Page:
DETROIT (AP) - Fiat Chrysler says its U.S. sales rose 4 percent in May on strong demand for its Jeep and Ram brands.
NEW YORK (AP) - U.S. stocks are closing modestly higher after some encouraging economic reports and a big acquisition in the semiconductor industry.
DALLAS (AP) - Airlines are trying to save time by speeding up a part of flying that sometimes creates delays even before the plane leaves the ...
NEW YORK (AP) - Bruce Jenner made his debut as a transgender woman in a va-va-voom fashion in the July issue of Vanity Fair.
WASHINGTON (AP) - The Supreme Court on Monday threw out the conviction of a Pennsylvania man prosecuted for making threats on Facebook, but dodged the free-speech ...
NEW YORK (AP) - U.S. stocks rose modestly in early afternoon trading Monday following a rise in a key manufacturing index and news of a ...
CENTRAL, S.C. (AP) - South Carolina Sen. Lindsey Graham has kicked off his presidential campaign.
WASHINGTON (AP) - The Obama administration says a new federal rule regulating small streams and wetlands will protect the drinking water of more than 117 million ...
ZURICH (AP) - Invigorated by his FIFA election win, Sepp Blatter dismissed any suggestion Saturday that the American investigation into soccer corruption could yet lead to ...
WASHINGTON (AP) - Edging back into a military role in Iraq, President Barack Obama on Thursday said he was dispatching up to 300 military advisers to help quell the rising insurgency in the crumbling state. He called on Iraqi leaders to govern with a more "inclusive agenda" to ensure the country does not descend into civil war.
Violence in Iraq is helping to make gasoline in the U.S. more expensive, depriving drivers of the usual price break between Memorial Day and July Fourth.
SALEM, N.Y. (AP) - You might be a redneck if you don't object to a rural upstate New York town's theme for its annual Fourth of July parade.
olence in Iraq is pushing U.S. gasoline prices higher, depriving drivers of the usual price break between Memorial Day and July Fourth.
WASHINGTON (AP) - Supreme Court decisions to allow inmates to be put to death or to grant a rare reprieve often come at the last minute, and sometimes after the appointed hour of execution has come and gone.
SEATTLE (AP) - Amazon CEO Jeff Bezos has unveiled a new smartphone called Fire Phone.
WASHINGTON (AP) - Two senators unveiled a bipartisan plan Wednesday to raise federal gasoline and diesel taxes for the first time in more than two decades, pitching the proposal as a solution to Congress' struggle to pay for highway and transit programs.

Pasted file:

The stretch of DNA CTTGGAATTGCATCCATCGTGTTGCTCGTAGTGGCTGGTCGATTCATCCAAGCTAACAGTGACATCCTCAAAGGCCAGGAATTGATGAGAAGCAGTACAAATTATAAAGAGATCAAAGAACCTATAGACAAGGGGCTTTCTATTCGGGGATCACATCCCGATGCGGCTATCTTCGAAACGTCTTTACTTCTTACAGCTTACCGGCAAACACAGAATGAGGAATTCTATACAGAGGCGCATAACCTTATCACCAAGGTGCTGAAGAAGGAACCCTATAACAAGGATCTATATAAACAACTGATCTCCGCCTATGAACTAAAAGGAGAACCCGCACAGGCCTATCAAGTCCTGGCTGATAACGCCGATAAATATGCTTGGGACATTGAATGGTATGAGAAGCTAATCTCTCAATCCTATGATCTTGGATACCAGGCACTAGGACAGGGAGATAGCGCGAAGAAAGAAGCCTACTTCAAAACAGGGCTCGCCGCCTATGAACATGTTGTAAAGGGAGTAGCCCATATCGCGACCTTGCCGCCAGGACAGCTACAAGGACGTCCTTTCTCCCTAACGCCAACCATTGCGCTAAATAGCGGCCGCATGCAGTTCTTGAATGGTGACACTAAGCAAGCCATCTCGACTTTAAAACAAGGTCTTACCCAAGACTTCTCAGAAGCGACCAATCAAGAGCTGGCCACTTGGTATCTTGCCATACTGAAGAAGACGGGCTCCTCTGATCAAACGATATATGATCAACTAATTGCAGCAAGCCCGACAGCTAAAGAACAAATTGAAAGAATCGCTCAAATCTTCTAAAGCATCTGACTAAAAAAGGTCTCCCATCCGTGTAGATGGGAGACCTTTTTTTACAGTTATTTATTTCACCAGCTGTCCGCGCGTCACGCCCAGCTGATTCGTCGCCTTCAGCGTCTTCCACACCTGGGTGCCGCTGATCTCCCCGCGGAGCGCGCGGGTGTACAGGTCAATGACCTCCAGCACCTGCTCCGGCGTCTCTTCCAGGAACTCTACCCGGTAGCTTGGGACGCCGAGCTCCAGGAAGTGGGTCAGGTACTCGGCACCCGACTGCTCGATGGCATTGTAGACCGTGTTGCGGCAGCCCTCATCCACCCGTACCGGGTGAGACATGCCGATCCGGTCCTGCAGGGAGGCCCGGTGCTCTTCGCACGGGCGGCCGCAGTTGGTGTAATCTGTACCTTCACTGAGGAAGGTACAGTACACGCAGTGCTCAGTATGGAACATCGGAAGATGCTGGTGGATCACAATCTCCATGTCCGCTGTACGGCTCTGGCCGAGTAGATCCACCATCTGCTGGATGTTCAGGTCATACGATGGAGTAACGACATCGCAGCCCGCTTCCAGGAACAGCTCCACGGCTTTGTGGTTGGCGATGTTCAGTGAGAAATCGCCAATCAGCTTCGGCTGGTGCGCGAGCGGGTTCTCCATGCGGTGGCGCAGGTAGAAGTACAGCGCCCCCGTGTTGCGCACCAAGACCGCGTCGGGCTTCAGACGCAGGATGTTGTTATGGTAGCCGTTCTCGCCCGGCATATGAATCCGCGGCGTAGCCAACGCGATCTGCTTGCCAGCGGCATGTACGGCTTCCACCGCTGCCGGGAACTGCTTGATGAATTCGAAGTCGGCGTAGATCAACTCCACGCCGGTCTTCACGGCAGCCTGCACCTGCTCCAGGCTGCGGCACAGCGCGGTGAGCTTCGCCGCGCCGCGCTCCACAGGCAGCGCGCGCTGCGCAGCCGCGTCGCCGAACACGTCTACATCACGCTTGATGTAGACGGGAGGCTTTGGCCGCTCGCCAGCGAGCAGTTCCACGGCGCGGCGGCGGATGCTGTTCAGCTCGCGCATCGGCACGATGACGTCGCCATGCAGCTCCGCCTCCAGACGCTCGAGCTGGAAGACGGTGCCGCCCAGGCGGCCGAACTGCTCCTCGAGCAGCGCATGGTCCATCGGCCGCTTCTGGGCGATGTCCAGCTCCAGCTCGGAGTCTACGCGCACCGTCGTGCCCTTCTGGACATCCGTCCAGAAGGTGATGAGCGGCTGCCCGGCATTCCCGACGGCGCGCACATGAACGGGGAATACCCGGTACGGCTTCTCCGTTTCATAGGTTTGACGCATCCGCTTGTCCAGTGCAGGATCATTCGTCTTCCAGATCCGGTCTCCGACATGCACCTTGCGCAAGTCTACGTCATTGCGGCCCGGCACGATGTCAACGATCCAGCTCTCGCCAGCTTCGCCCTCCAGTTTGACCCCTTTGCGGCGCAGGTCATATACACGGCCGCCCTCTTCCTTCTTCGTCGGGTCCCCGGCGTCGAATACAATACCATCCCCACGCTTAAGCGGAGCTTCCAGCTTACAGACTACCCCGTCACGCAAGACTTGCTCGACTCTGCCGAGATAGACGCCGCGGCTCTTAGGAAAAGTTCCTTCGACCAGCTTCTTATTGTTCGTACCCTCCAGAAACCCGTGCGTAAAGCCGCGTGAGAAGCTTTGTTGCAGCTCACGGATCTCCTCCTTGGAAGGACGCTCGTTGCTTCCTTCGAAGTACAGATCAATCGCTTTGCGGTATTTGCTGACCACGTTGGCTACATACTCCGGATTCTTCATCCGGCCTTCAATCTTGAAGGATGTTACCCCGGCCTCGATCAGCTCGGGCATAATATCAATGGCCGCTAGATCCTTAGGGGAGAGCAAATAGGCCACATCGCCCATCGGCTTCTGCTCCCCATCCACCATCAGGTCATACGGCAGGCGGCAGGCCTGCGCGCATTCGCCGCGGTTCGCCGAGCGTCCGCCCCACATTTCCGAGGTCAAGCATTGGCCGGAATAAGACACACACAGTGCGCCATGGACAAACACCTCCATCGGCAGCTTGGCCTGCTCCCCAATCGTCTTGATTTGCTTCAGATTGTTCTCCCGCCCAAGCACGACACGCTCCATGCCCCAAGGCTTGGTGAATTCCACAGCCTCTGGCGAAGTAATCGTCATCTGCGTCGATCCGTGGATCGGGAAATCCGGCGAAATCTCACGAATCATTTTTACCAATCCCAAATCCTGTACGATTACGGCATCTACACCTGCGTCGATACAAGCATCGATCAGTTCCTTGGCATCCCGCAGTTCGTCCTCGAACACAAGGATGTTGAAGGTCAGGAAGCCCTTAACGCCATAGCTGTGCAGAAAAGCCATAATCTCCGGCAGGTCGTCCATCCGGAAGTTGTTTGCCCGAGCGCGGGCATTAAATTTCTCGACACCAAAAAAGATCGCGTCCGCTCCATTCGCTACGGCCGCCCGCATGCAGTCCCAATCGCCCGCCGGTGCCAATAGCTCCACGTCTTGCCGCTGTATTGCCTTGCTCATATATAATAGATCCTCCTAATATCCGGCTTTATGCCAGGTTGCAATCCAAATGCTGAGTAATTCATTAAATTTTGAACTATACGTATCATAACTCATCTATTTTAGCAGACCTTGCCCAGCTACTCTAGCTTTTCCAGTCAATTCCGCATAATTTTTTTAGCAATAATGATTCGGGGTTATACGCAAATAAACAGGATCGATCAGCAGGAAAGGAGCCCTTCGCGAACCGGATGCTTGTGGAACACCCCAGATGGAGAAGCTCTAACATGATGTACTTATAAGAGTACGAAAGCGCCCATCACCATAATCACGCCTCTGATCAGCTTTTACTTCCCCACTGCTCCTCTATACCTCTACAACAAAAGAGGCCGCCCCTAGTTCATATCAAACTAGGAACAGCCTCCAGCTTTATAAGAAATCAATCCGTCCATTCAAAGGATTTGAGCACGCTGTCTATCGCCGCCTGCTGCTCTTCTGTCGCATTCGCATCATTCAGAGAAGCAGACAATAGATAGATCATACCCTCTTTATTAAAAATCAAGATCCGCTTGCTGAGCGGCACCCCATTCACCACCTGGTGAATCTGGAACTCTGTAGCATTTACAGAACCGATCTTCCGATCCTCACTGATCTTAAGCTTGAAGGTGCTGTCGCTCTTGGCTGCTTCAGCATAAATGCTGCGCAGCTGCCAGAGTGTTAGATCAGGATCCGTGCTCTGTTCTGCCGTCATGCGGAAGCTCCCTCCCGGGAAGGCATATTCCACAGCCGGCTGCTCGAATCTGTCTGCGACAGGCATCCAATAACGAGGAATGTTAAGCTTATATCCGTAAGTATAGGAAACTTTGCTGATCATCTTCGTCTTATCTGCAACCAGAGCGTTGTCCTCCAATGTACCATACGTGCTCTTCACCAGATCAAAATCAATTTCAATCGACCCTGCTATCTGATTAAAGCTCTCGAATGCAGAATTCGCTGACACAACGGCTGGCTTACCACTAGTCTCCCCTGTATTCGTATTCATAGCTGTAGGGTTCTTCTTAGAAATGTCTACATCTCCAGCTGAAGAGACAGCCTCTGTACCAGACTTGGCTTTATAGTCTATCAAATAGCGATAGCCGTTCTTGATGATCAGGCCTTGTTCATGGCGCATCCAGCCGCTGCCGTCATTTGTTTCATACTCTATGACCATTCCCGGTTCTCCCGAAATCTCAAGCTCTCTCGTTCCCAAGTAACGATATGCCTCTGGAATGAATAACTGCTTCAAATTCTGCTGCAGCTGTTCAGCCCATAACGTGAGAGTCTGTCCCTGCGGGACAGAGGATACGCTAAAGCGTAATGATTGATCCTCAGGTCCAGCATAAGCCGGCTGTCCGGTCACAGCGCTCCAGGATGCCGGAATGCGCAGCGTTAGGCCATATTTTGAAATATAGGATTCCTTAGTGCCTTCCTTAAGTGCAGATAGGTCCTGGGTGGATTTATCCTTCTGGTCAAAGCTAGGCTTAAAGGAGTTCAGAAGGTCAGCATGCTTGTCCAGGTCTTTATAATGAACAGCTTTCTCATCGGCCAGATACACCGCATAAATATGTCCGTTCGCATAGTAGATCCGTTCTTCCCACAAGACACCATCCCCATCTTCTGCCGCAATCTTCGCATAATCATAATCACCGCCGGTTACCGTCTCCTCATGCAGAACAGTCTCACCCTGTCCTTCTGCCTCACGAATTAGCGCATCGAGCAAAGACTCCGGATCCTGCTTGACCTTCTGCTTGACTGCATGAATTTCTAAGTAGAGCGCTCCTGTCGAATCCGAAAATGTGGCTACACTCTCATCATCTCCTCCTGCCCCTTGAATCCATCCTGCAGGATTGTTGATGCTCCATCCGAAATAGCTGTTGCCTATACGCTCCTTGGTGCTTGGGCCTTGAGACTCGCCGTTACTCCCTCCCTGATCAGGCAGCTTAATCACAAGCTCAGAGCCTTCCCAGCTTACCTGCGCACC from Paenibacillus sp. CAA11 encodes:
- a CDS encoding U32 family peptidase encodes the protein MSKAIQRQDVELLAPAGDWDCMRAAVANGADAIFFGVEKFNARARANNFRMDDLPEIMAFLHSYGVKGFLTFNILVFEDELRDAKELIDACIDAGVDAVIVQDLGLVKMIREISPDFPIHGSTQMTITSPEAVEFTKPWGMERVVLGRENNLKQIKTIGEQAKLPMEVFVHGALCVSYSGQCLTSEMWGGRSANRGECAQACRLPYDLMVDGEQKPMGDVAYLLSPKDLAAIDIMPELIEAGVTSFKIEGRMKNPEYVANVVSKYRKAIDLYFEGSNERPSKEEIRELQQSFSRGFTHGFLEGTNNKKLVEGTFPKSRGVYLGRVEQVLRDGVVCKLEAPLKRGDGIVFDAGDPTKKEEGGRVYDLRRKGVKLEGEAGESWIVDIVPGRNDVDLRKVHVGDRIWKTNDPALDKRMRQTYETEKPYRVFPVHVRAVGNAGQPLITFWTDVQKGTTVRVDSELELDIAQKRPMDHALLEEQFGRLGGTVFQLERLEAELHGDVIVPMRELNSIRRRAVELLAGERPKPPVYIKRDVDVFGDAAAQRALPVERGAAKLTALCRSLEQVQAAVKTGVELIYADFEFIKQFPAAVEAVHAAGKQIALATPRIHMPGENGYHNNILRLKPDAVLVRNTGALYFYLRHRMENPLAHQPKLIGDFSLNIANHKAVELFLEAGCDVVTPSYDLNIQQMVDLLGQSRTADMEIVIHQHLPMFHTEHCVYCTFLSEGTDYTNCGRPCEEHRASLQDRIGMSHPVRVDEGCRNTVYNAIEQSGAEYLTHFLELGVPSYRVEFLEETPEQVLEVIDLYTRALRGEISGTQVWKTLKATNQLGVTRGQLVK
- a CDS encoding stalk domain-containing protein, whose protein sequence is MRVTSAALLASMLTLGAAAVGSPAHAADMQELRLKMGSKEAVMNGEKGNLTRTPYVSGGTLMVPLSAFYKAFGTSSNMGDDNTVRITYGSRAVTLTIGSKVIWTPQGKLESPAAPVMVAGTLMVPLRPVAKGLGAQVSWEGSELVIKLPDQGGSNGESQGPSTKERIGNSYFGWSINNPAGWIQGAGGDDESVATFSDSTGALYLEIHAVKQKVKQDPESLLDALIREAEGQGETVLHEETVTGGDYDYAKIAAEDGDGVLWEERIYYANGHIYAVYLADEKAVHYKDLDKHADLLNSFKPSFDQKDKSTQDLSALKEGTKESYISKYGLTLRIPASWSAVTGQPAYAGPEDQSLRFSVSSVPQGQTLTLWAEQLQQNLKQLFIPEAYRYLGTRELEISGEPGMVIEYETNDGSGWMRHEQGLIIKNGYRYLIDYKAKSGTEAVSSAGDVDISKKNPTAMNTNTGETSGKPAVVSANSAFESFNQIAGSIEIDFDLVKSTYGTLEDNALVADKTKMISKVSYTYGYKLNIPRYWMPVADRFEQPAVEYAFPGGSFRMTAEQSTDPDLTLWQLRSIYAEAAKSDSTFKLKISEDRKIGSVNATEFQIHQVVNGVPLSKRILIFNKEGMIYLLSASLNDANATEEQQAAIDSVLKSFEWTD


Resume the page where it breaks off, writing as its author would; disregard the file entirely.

ST. LOUIS (AP) - Georgia and Missouri have carried out the nation's first executions since a botched lethal injection in Oklahoma in April revived concerns about capital punishment.
WASHINGTON (AP) - A Libyan militant suspected in the deadly Sept. 11, 2012, attack on Americans in Benghazi has been captured and is in U.S. custody, marking the first U.S. apprehension of an alleged perpetrator in the assault that killed U.S. Ambassador Chris Stevens and three other Americans.
LAS CRUCES, N.M. (AP) - A blind New Mexico man who recently earned an auto mechanics degree is looking for a job.
WASHINGTON (AP) - Food companies and restaurants could soon face government pressure to make their foods less salty - a long-awaited federal effort to try to prevent thousands of deaths each year from heart disease and stroke.
WASHINGTON (AP) - President Barack Obama is looking to create the largest marine preserve in the world by protecting a massive stretch of the Pacific Ocean from drilling, fishing and other actions that could threaten wildlife, the White House said.
A bold new way to test cancer drugs started Monday in hundreds of hospitals around the U.S. In a medical version of speed dating, doctors will sort through multiple experimental drugs and match patients to the one most likely to succeed based on each person's unique tumor gene profile.
WASHINGTON (AP) - A divided Supreme Court sided with gun control groups and the Obama administration Monday, ruling that the federal government can strictly enforce laws that ban a "straw" purchaser from buying a gun for someone else.
WASHINGTON (AP) -- A divided Supreme Court sided with gun control groups and the Obama administration Monday, ruling that the federal government can strictly enforce laws that ban a "straw" purchaser from buying a gun for someone else.